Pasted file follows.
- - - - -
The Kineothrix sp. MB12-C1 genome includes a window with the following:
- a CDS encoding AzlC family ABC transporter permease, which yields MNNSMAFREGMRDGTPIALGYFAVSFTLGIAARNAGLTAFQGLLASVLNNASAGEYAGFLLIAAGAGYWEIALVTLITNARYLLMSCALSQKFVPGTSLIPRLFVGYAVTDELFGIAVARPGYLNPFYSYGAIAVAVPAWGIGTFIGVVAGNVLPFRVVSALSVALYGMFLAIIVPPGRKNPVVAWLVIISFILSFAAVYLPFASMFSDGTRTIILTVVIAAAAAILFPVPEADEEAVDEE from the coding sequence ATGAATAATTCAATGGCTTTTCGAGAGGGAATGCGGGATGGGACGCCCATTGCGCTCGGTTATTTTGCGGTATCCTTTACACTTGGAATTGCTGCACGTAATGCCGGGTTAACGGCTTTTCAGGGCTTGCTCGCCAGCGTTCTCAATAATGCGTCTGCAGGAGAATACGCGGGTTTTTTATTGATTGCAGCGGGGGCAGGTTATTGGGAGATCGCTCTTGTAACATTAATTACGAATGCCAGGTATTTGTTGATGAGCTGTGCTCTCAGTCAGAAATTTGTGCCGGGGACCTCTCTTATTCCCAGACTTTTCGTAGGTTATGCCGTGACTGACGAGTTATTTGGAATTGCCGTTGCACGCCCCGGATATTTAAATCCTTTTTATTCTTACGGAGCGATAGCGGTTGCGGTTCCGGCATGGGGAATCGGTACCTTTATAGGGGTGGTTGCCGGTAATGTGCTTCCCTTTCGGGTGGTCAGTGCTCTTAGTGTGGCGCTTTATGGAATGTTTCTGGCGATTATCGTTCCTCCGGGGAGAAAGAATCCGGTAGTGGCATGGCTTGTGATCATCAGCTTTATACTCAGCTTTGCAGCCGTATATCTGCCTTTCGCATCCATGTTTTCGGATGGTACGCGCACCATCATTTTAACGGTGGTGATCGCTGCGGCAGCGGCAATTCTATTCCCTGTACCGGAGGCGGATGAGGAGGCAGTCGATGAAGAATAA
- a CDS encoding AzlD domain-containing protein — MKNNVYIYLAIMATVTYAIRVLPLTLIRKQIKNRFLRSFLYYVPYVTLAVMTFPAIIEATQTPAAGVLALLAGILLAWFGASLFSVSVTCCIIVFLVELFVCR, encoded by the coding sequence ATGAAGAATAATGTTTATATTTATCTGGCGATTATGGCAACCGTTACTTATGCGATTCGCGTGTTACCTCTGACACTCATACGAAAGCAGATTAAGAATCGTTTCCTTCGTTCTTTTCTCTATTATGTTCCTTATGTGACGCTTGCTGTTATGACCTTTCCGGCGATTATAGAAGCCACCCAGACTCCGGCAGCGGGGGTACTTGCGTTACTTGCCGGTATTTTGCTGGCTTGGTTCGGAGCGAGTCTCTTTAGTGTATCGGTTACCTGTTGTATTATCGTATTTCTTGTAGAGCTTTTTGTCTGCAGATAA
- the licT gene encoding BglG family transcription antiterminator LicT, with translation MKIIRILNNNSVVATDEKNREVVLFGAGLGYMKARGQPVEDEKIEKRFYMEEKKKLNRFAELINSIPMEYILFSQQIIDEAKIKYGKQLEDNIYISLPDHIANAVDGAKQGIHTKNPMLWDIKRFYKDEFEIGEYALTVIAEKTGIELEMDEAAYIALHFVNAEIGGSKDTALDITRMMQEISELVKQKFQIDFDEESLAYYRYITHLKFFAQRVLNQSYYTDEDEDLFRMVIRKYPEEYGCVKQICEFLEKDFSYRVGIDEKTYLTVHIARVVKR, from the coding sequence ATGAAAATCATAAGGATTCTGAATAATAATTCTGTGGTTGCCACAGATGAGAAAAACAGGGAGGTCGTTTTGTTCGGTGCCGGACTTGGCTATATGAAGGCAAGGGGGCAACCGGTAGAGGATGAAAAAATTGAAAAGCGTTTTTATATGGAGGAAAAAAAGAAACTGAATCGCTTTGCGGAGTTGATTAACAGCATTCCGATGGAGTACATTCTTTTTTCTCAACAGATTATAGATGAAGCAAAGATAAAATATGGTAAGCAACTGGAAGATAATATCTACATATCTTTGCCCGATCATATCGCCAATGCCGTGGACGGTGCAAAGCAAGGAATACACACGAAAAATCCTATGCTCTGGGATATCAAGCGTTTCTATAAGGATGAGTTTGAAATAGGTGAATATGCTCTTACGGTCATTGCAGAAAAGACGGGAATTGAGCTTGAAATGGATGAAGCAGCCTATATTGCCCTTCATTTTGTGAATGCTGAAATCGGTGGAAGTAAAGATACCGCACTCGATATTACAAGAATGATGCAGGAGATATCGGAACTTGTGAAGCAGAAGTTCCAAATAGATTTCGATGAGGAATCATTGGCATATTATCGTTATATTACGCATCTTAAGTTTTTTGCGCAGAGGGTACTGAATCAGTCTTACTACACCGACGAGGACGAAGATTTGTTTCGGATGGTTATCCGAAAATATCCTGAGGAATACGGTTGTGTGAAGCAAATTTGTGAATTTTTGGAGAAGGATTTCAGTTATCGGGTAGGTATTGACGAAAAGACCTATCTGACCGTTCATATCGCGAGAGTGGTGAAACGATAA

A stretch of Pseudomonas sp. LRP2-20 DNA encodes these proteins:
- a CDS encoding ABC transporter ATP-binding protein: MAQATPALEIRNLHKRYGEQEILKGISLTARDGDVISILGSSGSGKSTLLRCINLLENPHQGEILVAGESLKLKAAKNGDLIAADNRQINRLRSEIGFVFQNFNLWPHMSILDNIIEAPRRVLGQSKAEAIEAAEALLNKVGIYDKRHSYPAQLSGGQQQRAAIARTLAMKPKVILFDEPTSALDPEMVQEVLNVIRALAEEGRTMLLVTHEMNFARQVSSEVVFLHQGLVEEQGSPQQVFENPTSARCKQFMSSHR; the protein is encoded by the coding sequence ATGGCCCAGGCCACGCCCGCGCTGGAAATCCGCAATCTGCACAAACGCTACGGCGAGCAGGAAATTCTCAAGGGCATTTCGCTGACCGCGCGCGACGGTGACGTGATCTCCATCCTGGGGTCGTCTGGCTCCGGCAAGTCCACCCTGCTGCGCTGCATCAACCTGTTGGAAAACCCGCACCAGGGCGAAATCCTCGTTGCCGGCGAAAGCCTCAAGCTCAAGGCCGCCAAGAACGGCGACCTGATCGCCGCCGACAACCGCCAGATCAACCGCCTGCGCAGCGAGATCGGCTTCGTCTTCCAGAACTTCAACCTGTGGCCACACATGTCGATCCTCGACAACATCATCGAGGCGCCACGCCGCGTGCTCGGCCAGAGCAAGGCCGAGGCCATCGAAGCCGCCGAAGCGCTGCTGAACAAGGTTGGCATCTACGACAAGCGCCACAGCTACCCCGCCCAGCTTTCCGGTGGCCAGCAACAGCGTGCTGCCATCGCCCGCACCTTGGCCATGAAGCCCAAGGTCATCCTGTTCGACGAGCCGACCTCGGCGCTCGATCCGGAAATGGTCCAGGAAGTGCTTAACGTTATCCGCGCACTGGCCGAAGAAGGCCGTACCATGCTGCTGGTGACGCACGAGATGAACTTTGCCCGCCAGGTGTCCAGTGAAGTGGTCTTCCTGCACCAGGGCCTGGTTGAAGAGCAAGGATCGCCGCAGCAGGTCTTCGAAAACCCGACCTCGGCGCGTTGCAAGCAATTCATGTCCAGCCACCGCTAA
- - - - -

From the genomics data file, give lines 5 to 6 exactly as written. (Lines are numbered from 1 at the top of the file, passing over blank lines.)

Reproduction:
A stretch of Pseudomonas sp. LRP2-20 DNA encodes these proteins:
- a CDS encoding ABC transporter ATP-binding protein: MAQATPALEIRNLHKRYGEQEILKGISLTARDGDVISILGSSGSGKSTLLRCINLLENPHQGEILVAGESLKLKAAKNGDLIAADNRQINRLRSEIGFVFQNFNLWPHMSILDNIIEAPRRVLGQSKAEAIEAAEALLNKVGIYDKRHSYPAQLSGGQQQRAAIARTLAMKPKVILFDEPTSALDPEMVQEVLNVIRALAEEGRTMLLVTHEMNFARQVSSEVVFLHQGLVEEQGSPQQVFENPTSARCKQFMSSHR; the protein is encoded by the coding sequence ATGGCCCAGGCCACGCCCGCGCTGGAAATCCGCAATCTGCACAAACGCTACGGCGAGCAGGAAATTCTCAAGGGCATTTCGCTGACCGCGCGCGACGGTGACGTGATCTCCATCCTGGGGTCGTCTGGCTCCGGCAAGTCCACCCTGCTGCGCTGCATCAACCTGTTGGAAAACCCGCACCAGGGCGAAATCCTCGTTGCCGGCGAAAGCCTCAAGCTCAAGGCCGCCAAGAACGGCGACCTGATCGCCGCCGACAACCGCCAGATCAACCGCCTGCGCAGCGAGATCGGCTTCGTCTTCCAGAACTTCAACCTGTGGCCACACATGTCGATCCTCGACAACATCATCGAGGCGCCACGCCGCGTGCTCGGCCAGAGCAAGGCCGAGGCCATCGAAGCCGCCGAAGCGCTGCTGAACAAGGTTGGCATCTACGACAAGCGCCACAGCTACCCCGCCCAGCTTTCCGGTGGCCAGCAACAGCGTGCTGCCATCGCCCGCACCTTGGCCATGAAGCCCAAGGTCATCCTGTTCGACGAGCCGACCTCGGCGCTCGATCCGGAAATGGTCCAGGAAGTGCTTAACGTTATCCGCGCACTGGCCGAAGAAGGCCGTACCATGCTGCTGGTGACGCACGAGATGAACTTTGCCCGCCAGGTGTCCAGTGAAGTGGTCTTCCTGCACCAGGGCCTGGTTGAAGAGCAAGGATCGCCGCAGCAGGTCTTCGAAAACCCGACCTCGGCGCGTTGCAAGCAATTCATGTCCAGCCACCGCTAA